Berlin Diary: The Journal of a Foreign Correspondent, 1934-1941

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Taylor & Francis, Apr 17, 2002 - Biography & Autobiography - 627 pages
88 Reviews

By the acclaimed journalist and bestselling author of The Rise and Fall of the Third Reich, this day-by-day, eyewitness account of the momentous events leading up to World War II in Europe is now available in a new paperback edition.

CBS radio broadcaster William L. Shirer was virtually unknown in 1940 when he decided there might be a book in the diary he had kept in Europe during the 1930s—specifically those sections dealing with the collapse of the European democracies and the rise of Nazi Germany.

Berlin Diary first appeared in 1941, and the timing was perfect. The energy, the passion, the electricity in it were palpable. The book was an instant success, and it became the frame of reference against which thoughtful Americans judged the rush of events in Europe. It exactly matched journalist to event: the right reporter at the right place at the right time. It stood, and still stands, as so few books have ever done—a pure act of journalistic witness.

 

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Excellent, fascinating insights. - Goodreads
An absolutely amazing document filled with insight. - Goodreads
What a great insight into the early Hitler years. - Goodreads
Interesting to apply his insights to today's world. - Goodreads
Often enough his prophetic insight has proved itself. - Kirkus

Review: Berlin Diary: The Journal of a Foreign Correspondent 1934-41

User Review  - Lisa Rosen - Goodreads

Excellent, fascinating insights. Must take some historical attitudes & biases with a grain of salt. Read full review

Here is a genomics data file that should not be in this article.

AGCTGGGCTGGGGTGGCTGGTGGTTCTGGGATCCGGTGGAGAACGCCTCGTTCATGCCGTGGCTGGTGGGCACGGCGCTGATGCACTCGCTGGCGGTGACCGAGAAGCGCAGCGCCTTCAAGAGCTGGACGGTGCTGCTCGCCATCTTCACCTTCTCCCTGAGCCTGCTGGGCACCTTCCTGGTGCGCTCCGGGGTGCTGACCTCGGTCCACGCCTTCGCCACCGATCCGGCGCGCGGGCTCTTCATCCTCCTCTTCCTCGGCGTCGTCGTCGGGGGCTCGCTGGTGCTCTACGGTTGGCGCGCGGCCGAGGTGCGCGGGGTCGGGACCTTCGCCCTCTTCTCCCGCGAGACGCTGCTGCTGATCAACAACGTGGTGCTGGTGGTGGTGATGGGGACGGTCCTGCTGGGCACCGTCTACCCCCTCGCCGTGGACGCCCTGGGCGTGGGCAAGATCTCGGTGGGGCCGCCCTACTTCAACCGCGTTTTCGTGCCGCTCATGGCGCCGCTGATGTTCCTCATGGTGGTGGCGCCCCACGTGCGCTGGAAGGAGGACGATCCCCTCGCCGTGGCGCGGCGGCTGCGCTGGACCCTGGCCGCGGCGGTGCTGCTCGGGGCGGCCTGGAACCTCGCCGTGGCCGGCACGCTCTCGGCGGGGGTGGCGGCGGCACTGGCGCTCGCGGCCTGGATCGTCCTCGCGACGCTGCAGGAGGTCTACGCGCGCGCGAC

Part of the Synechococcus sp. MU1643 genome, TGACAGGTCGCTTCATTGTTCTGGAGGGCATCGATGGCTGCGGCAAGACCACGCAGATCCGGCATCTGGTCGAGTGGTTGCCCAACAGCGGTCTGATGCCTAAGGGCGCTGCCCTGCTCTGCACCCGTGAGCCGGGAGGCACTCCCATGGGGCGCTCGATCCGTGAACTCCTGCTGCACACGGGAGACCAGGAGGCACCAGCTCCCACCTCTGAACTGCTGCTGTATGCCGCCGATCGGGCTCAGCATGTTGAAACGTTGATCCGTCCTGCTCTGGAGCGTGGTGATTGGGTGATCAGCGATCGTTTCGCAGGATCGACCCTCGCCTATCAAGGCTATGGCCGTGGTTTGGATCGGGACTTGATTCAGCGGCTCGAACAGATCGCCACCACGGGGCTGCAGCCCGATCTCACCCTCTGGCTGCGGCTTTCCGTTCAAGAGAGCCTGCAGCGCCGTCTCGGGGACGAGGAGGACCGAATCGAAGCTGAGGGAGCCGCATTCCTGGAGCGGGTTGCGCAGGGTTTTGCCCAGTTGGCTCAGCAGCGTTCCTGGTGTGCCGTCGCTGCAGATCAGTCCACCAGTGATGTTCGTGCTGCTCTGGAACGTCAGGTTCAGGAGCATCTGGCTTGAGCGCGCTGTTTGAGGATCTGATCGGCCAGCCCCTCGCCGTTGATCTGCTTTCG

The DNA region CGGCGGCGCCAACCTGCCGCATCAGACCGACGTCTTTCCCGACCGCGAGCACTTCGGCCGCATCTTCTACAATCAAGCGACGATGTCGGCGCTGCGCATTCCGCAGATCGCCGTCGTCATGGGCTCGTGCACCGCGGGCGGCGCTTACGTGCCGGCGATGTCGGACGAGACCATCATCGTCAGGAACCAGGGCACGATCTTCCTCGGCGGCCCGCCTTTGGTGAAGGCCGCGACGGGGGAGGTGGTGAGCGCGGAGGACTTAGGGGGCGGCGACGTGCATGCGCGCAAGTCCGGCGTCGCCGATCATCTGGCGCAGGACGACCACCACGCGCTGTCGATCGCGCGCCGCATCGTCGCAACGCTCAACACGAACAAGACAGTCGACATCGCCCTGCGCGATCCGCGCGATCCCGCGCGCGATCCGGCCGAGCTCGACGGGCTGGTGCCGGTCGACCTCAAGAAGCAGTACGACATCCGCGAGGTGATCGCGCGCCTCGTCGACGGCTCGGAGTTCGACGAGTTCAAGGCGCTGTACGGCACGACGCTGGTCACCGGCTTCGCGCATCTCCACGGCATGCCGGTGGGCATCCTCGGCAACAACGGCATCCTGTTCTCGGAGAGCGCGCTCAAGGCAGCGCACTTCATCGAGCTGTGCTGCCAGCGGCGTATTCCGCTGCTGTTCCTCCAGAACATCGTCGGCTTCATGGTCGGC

Review: Berlin Diary: The Journal of a Foreign Correspondent 1934-41

User Review  - Darin Campbell - Goodreads

Very much enjoyed this firsthand account of the rise of the Nazi regime and the first year of the war. Shirer is hardly neutral and his contempt for Nazism (even before its most brutal years) is ... Read full review

All 74 reviews »

Contents

Foreword to the Johns Hopkins Edition
i
Foreword to the Original Edition
vii
Prelude to War
ix
The War
187
Index
599
Copyright

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Page 620 - Whatever its origin, it is certain that the face was widely used in Scotland, where it was called Modern Roman, and since its introduction into America it has been known as Scotch.

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About the author (2002)

William L. Shirer (1904-94) was a newspaper correspondent and radio journalist in the years before and during World War II. His many books include the critically acclaimed bestseller The Rise and Fall of the Third Reich, This Is Berlin, and The Nightmare Years.

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